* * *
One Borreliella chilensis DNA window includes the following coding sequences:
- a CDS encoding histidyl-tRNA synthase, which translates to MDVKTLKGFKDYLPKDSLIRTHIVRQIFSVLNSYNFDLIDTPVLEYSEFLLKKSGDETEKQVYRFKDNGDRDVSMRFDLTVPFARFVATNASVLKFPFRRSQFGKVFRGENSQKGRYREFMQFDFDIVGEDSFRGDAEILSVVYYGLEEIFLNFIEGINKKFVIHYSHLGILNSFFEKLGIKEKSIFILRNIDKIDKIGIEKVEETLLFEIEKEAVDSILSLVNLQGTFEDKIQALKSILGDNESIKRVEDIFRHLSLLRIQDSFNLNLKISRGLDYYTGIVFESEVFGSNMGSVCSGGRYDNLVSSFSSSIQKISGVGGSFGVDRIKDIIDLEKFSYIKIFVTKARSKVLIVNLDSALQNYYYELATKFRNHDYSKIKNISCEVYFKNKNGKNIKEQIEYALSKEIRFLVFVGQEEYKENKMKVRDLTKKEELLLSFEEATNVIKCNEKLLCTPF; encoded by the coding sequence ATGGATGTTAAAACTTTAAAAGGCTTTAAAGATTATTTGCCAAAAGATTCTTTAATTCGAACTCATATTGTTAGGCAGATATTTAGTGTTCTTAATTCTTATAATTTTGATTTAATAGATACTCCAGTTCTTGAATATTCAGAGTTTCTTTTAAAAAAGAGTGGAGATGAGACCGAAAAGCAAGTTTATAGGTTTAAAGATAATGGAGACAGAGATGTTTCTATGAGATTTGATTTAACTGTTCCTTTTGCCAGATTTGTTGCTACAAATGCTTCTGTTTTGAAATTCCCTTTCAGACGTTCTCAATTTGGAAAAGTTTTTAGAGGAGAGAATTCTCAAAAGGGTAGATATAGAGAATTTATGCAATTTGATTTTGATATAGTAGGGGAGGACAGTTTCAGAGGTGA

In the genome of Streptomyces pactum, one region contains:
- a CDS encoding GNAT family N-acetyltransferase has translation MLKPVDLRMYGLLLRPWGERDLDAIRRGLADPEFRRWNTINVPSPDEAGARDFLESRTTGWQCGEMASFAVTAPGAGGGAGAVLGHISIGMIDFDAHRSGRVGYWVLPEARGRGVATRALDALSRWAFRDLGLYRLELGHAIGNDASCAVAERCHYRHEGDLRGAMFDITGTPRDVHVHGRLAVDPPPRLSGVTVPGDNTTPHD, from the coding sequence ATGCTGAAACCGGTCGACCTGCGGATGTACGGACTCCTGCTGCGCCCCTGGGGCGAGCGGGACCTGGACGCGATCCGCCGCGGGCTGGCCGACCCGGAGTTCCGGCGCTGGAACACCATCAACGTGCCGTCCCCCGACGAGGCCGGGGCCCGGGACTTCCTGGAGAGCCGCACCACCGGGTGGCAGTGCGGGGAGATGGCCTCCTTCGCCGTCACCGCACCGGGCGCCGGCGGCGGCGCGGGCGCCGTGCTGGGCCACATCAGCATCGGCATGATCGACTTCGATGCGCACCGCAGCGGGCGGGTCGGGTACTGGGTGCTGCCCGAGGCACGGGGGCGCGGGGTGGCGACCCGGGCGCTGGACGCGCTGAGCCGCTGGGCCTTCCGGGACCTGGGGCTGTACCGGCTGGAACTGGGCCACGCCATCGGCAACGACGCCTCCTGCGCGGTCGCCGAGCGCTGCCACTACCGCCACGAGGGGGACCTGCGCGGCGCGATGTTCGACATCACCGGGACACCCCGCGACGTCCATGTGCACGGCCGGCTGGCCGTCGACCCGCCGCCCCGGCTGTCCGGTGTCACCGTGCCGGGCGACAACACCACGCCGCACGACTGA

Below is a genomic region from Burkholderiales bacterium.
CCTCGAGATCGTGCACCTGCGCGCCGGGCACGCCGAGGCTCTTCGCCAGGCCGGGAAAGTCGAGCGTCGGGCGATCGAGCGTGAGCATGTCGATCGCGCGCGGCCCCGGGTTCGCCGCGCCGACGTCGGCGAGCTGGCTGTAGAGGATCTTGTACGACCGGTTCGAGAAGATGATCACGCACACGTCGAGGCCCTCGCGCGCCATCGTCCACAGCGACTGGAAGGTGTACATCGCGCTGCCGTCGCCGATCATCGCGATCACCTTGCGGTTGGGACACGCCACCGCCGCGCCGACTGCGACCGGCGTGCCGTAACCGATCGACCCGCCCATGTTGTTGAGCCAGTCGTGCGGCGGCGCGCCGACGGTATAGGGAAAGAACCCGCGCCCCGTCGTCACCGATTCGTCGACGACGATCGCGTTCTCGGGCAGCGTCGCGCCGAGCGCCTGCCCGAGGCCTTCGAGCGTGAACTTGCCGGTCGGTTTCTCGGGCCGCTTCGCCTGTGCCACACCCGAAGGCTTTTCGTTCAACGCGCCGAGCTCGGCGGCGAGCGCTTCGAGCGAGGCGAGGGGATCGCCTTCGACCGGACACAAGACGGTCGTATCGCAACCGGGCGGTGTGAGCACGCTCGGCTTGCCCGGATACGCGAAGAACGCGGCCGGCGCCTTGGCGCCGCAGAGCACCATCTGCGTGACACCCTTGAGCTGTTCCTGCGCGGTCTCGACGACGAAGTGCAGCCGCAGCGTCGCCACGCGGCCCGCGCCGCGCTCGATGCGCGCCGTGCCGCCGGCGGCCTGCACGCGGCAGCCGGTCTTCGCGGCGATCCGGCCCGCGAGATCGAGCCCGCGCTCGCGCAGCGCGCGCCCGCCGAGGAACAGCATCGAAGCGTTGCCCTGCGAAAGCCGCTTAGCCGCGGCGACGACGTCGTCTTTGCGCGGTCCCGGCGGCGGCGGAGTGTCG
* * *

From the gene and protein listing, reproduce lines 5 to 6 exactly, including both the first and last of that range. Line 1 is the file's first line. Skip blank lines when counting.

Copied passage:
Below is a genomic region from Burkholderiales bacterium.
CCTCGAGATCGTGCACCTGCGCGCCGGGCACGCCGAGGCTCTTCGCCAGGCCGGGAAAGTCGAGCGTCGGGCGATCGAGCGTGAGCATGTCGATCGCGCGCGGCCCCGGGTTCGCCGCGCCGACGTCGGCGAGCTGGCTGTAGAGGATCTTGTACGACCGGTTCGAGAAGATGATCACGCACACGTCGAGGCCCTCGCGCGCCATCGTCCACAGCGACTGGAAGGTGTACATCGCGCTGCCGTCGCCGATCATCGCGATCACCTTGCGGTTGGGACACGCCACCGCCGCGCCGACTGCGACCGGCGTGCCGTAACCGATCGACCCGCCCATGTTGTTGAGCCAGTCGTGCGGCGGCGCGCCGACGGTATAGGGAAAGAACCCGCGCCCCGTCGTCACCGATTCGTCGACGACGATCGCGTTCTCGGGCAGCGTCGCGCCGAGCGCCTGCCCGAGGCCTTCGAGCGTGAACTTGCCGGTCGGTTTCTCGGGCCGCTTCGCCTGTGCCACACCCGAAGGCTTTTCGTTCAACGCGCCGAGCTCGGCGGCGAGCGCTTCGAGCGAGGCGAGGGGATCGCCTTCGACCGGACACAAGACGGTCGTATCGCAACCGGGCGGTGTGAGCACGCTCGGCTTGCCCGGATACGCGAAGAACGCGGCCGGCGCCTTGGCGCCGCAGAGCACCATCTGCGTGACACCCTTGAGCTGTTCCTGCGCGGTCTCGACGACGAAGTGCAGCCGCAGCGTCGCCACGCGGCCCGCGCCGCGCTCGATGCGCGCCGTGCCGCCGGCGGCCTGCACGCGGCAGCCGGTCTTCGCGGCGATCCGGCCCGCGAGATCGAGCCCGCGCTCGCGCAGCGCGCGCCCGCCGAGGAACAGCATCGAAGCGTTGCCCTGCGAAAGCCGCTTAGCCGCGGCGACGACGTCGTCTTTGCGCGGTCCCGGCGGCGGCGGAGTGTCG